https://doi.org/10.7554/eLife.16578.018
Figure 2—figure supplement 5
Landscape of class switching saturates with respect to sequencing depth.

Rarefaction analysis of class switching landscapes of five subjects.Sequencing reads were sampled to varying depth, and the class switching landscape was measured in each case, the values of the relative switch frequency are plotted. The relative switch frequency is obtained by dividing the number of switches for a given transition by the maximum number of switches observed for any transition. For each subject, 5 replicate subsamples were performed at each depth, and the values obtained in these replicates are indicated by points, while the line connects medians of the replicates.

https://doi.org/10.7554/eLife.16578.019
Figure 2—figure supplement 6
Rarefaction analysis indicates that switch intermediates are robustly detected.

Sequencing reads were subsampled to varying depth for the five subjects shown in Figure 2—figure supplement 5 with five replicate subsamplings at each depth. Data from all five subjects was pooled and used to calculate the fraction of switches from A to C indicated by the title of each panel that were direct (A -> C) and indirect (A -> B -> C). Median across replicates is indicated by the red line.

https://doi.org/10.7554/eLife.16578.020
Figure 2—figure supplement 7
Class switching landscape is not sensitive to the lineage clustering cutoff parameter.

Clustering to identify clonal lineages of antibodies was performed on all repertoires from D0 with varying values of the clustering cutoff parameter ranging from 0.80 to 0.95. The class switching landscape was then calculated. In this calculation, we included only lineages having ≤2500 sequences in every parameter setting to ensure computational tractability. The landscape in each case is plotted against the landscape measured when the cutoff is 0.95. Squared Pearson correlation is shown.

https://doi.org/10.7554/eLife.16578.021
Figure 2—figure supplement 8
Landscape of class switching in humans.

(A) Class switch state transition diagram including the rare classes IgG4 and IgE. Classes are indicated as pies and possible switches are indicated as arrows. Radius of each pie indicates the relative abundance of the class. The width of each arrow indicates the relative frequency of the switch (also reported in Table 2). (B) Heatmaps showing the class switch landscape as an average across subjects. Top panel shows the relative frequency of class switch events from the class indicated by the column to the class indicated by the row. Middle panel shows the destination probability, which is the probability that a given sequence of class indicated by the column switches to the class indicated to the row. Bottom panel shows the arrival probability, which is the probability that a given sequence of class indicated by the row arose via direct switch from the class indicated by the column. Sample (left) and biological replicate (right) are shown.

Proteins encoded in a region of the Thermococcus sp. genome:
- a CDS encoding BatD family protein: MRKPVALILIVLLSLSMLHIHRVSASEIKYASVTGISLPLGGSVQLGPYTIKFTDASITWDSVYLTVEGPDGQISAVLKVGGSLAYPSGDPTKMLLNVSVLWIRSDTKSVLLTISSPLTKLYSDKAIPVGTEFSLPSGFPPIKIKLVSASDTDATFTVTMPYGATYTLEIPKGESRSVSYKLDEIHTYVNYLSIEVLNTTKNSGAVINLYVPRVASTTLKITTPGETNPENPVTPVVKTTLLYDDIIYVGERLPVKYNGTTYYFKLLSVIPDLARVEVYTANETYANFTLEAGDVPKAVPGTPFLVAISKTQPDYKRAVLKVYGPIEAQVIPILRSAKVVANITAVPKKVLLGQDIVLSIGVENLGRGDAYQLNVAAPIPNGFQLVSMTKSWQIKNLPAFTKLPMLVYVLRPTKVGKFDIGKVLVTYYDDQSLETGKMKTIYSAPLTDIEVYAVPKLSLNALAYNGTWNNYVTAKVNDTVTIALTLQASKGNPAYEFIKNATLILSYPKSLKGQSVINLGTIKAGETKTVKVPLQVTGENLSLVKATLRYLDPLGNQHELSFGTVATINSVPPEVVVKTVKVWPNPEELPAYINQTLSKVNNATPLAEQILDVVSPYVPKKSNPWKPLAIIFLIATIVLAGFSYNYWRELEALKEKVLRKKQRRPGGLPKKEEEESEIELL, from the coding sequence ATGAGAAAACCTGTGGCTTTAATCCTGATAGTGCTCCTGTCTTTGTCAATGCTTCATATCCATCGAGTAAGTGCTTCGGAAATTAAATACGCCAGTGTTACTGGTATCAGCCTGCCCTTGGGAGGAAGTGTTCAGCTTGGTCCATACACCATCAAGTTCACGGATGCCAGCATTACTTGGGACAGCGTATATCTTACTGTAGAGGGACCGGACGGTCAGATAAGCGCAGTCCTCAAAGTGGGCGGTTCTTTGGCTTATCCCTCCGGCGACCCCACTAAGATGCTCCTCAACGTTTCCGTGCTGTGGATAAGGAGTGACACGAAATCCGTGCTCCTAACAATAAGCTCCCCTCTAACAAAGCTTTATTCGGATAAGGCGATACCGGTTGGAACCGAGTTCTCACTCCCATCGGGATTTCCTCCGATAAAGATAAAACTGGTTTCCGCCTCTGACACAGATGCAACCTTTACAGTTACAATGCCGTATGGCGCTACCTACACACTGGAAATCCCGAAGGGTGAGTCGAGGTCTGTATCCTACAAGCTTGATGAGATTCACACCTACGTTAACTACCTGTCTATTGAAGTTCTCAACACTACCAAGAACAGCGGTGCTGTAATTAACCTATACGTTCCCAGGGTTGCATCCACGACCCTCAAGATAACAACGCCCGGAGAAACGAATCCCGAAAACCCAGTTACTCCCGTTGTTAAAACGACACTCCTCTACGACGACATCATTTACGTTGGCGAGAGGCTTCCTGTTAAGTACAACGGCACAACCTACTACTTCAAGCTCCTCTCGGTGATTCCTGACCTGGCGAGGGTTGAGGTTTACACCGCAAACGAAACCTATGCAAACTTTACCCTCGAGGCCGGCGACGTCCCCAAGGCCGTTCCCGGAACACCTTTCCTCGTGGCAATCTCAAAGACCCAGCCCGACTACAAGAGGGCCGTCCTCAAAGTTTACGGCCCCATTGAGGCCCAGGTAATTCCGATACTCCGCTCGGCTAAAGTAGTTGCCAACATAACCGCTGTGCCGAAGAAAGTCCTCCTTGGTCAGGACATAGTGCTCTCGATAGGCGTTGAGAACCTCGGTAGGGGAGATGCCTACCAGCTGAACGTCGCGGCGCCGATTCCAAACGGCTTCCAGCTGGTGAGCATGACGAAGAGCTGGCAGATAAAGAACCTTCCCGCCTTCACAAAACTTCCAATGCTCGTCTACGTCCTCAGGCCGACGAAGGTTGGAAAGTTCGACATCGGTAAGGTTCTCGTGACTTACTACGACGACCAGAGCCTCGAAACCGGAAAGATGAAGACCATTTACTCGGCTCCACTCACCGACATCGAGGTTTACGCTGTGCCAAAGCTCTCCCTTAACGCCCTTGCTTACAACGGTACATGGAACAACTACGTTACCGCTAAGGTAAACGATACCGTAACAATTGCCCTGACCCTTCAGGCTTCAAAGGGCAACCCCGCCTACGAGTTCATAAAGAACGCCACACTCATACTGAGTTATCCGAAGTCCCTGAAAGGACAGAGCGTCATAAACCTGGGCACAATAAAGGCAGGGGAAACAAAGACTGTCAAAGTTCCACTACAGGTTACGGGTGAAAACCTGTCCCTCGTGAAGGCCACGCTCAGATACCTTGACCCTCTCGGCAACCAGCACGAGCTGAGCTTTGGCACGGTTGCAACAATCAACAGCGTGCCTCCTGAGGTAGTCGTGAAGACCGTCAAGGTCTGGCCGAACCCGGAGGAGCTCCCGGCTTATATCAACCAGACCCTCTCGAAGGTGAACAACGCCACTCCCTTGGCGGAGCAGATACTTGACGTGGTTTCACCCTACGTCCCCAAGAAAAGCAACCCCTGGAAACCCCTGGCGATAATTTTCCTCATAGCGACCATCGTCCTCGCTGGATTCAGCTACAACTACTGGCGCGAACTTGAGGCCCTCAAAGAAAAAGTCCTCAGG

https://doi.org/10.7554/eLife.16578.022
Figure 2—figure supplement 9
Comparisons of class switch landscapes across individuals.

(A and B) Differences between class switch landscapes (measured by Jensen-Shannon distance). Distances were calculated between the vectors representing (A) relative switch frequency or (B) destination probability. Lane 1 compares the two biological replicates for each subject. Lanes 2 and 3 compare pairs of subjects (identical twins or unrelated individuals). Median is indicated by red line. (C) Comparison of class switching landscapes of identical twins and unrelated pairs of subjects. Destination probabilities of identical twin pairs (red) and all possible pairs of unrelated subjects (blue) are plotted against one another. Intraclass correlation coefficient (ICC) for twins and unrelated pairs was calculated using bootstrap resampling of pairs of subjects (1000 replicates) and reported in the legend (5th to 95th percentile range). (D) Comparison of the relative switch frequency of all possible class switches across subjects. Each point indicates the relative frequency of the switch indicated on the x-axis for an individual subject. Median is indicated by red line. Relative frequency of all switches is similar across all subjects.

https://doi.org/10.7554/eLife.16578.023
Figure 2—figure supplement 10
Class switching landscapes of individual subjects.

(A) Relative switch frequency, (B) destination probability, and (C) arrival probability are shown for each subject. Twins are shown on the same row and zygosity is indicated by row label.

https://doi.org/10.7554/eLife.16578.024
Figure 2—figure supplement 11
Measurement of rates of class switching.

(A) Motifs analyzed to characterize the rate of CSR. (B) Distributions of mutations accumulated prior to class switching. Switches from IgM/IgD to activated classes (IgG, IgA, IgE) are plotted separately from switches between activated classes, as indicated by color. The p value of Kolmogorov-Smirnov test, two-sample comparing these two distributions is shown. (C) Cumulative probability of class switching as mutations accumulate. Origin and destination of class switch are indicated by color. (D) Rate constants of class switching along all switch paths where we observed >250 direct switches. Exponential distributions were fitted to the distributions of the number of mutations accumulated prior to class switching (see examples in panel E) and the rate constant was extracted. (E) Examples of exponential distributions (modified to have an additional parameter for non-zero y-intercept [CDF(x) = 1 – exp(-ax) + b]) fitted to the empirical distributions of the number of mutations accumulated prior to class switching. Fit was performed using the curve_fit function in the scipy.optimize module in Python, which implements the Levenberg-Marquardt nonlinear least squares algorithm. Rate constants of the fitted exponential distributions are shown in panel D.